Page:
The Game of Thrones Finale

[1]2,225 words

I loved the Game of Thrones series when it first got started. I watched it on the recommendation of Greg Hood’s Counter-Currents reviews of Season One [2] and Season Two [3]. I was so taken with it that, when I ran out of episodes, I actually picked up George R. R. Martin’s books to see how the stories continued, which is very unusual for me, since I don’t have time for contemporary fiction.

I like the idea of fantasy as a genre, but in truth, I only care for Tolkien. Martin does, however, have a remarkable imagination, and I appreciate his twist on the genre: depicting a world of magic in which most people are too vulgar, petty, and flat-souled to see it. I also liked Martin’s emphasis on Machiavellian Realpolitik, his strong psychological realism, and his firm grasp and application of the logic of pre-modern religion- and honor-based societies, which even at their most decadent and cynical are very different from modern liberalism.

Of course, Martin has lots of flaws. He’s needlessly coarse and vulgar, traits only magnified in the TV series. He’s laughably repetitive, although in his mind he probably thinks his prose is musical. The repeated themes of castration and incest are distasteful, and the violence and cruelty he relates become farcical after the nth repetition. I read one of his novels, then half of the sequel, then tossed it aside in disgust.

I eventually came back to the series, though, just to keep an eye on one pop-culture franchise the continued popularity of which frankly bewilders me.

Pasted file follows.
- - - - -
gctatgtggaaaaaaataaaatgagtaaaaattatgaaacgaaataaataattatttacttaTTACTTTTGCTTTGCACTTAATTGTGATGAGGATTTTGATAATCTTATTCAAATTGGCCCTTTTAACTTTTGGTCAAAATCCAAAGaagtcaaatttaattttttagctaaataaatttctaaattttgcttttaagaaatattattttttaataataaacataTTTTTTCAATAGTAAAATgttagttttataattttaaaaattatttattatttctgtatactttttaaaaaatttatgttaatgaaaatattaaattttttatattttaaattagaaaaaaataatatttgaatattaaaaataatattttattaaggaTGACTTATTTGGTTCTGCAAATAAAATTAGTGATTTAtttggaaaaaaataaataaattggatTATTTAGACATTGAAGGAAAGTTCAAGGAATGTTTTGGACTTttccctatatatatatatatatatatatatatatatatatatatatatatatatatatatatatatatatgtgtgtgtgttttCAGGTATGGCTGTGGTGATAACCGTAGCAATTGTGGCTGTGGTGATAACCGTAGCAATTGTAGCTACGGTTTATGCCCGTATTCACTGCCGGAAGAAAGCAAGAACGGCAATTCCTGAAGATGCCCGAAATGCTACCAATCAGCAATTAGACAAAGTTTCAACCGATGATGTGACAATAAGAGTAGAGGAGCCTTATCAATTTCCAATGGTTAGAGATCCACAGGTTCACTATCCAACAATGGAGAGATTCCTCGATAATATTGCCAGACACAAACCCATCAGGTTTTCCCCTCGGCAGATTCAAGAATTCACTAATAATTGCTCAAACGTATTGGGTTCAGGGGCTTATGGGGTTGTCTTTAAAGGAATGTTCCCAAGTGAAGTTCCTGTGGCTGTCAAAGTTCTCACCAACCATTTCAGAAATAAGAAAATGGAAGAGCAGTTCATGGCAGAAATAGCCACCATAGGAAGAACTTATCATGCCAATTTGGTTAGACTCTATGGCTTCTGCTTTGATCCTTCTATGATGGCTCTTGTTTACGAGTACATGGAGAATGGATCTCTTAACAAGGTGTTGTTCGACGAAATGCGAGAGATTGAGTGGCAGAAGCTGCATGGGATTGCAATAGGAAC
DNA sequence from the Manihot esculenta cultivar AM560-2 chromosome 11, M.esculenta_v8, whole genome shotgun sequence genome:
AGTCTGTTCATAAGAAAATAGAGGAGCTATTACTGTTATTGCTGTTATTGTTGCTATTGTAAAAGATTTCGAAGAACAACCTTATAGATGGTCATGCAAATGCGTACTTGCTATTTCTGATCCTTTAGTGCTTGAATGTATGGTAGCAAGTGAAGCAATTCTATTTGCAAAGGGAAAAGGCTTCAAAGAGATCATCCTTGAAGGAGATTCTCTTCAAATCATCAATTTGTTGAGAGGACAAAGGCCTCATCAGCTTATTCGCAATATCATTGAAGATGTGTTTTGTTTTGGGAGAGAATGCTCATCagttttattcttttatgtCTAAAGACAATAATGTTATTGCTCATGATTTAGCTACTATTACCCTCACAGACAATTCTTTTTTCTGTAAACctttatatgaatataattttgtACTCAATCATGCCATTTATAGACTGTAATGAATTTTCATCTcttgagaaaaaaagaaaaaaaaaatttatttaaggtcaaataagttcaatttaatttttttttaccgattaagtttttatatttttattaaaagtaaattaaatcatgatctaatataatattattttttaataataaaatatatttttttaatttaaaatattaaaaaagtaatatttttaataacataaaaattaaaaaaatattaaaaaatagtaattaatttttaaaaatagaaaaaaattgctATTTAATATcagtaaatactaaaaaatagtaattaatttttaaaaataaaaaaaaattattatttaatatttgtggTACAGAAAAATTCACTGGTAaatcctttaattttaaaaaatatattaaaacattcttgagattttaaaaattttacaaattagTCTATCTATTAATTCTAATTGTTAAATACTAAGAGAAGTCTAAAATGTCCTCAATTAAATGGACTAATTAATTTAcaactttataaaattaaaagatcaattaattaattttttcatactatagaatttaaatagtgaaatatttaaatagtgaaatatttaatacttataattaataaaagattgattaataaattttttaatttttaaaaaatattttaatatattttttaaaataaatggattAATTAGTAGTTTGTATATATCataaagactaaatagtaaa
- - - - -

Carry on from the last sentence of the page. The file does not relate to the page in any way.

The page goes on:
Based on my limited reading of Martin’s books, I thought the series was a creditable adaptation. Yes, a lot had to be left out, and some characters and plotlines were amalgamated. But the surgery was skillfully done. Yes, a lot was vulgarized for television. And when the series ran out of Martin novels to adapt, I came to appreciate Martin much more, for it was clear that the producers were not capable of maintaining the integrity of Martin’s universe and characters or of extending and resolving his byzantine plot. Instead, the series increasingly depended on cool-looking set pieces and effects—often just ripping off elements of Peter Jackson’s Lord of the Rings movies—and vulgar pandering to contemporary ultra-Leftist values, as if Martin’s novels were not already subversive enough, with their swarms of marginal anti-heroes.